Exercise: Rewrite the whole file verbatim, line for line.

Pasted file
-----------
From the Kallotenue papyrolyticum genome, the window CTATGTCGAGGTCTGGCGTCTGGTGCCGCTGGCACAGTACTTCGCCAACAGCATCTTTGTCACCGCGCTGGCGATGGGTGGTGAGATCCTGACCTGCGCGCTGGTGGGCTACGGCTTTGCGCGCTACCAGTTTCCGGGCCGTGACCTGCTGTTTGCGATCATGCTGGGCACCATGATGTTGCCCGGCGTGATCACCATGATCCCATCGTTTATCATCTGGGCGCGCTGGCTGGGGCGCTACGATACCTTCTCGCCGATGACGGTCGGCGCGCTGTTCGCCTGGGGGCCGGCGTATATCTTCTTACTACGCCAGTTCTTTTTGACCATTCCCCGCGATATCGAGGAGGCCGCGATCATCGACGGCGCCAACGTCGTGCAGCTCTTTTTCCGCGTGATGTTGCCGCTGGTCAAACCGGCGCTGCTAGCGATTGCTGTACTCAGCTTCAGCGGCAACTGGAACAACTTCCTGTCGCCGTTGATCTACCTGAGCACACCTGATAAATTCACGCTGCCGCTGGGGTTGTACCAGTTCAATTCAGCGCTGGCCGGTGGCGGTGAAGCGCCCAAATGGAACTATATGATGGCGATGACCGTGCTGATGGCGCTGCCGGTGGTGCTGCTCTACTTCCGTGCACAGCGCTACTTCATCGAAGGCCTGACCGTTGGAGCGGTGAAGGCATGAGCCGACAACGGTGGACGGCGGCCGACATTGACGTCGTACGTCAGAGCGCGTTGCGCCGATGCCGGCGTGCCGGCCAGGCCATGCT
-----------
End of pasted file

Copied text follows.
From the Kallotenue papyrolyticum genome, the window CTATGTCGAGGTCTGGCGTCTGGTGCCGCTGGCACAGTACTTCGCCAACAGCATCTTTGTCACCGCGCTGGCGATGGGTGGTGAGATCCTGACCTGCGCGCTGGTGGGCTACGGCTTTGCGCGCTACCAGTTTCCGGGCCGTGACCTGCTGTTTGCGATCATGCTGGGCACCATGATGTTGCCCGGCGTGATCACCATGATCCCATCGTTTATCATCTGGGCGCGCTGGCTGGGGCGCTACGATACCTTCTCGCCGATGACGGTCGGCGCGCTGTTCGCCTGGGGGCCGGCGTATATCTTCTTACTACGCCAGTTCTTTTTGACCATTCCCCGCGATATCGAGGAGGCCGCGATCATCGACGGCGCCAACGTCGTGCAGCTCTTTTTCCGCGTGATGTTGCCGCTGGTCAAACCGGCGCTGCTAGCGATTGCTGTACTCAGCTTCAGCGGCAACTGGAACAACTTCCTGTCGCCGTTGATCTACCTGAGCACACCTGATAAATTCACGCTGCCGCTGGGGTTGTACCAGTTCAATTCAGCGCTGGCCGGTGGCGGTGAAGCGCCCAAATGGAACTATATGATGGCGATGACCGTGCTGATGGCGCTGCCGGTGGTGCTGCTCTACTTCCGTGCACAGCGCTACTTCATCGAAGGCCTGACCGTTGGAGCGGTGAAGGCATGAGCCGACAACGGTGGACGGCGGCCGACATTGACGTCGTACGTCAGAGCGCGTTGCGCCGATGCCGGCGTGCCGGCCAGGCCATGCT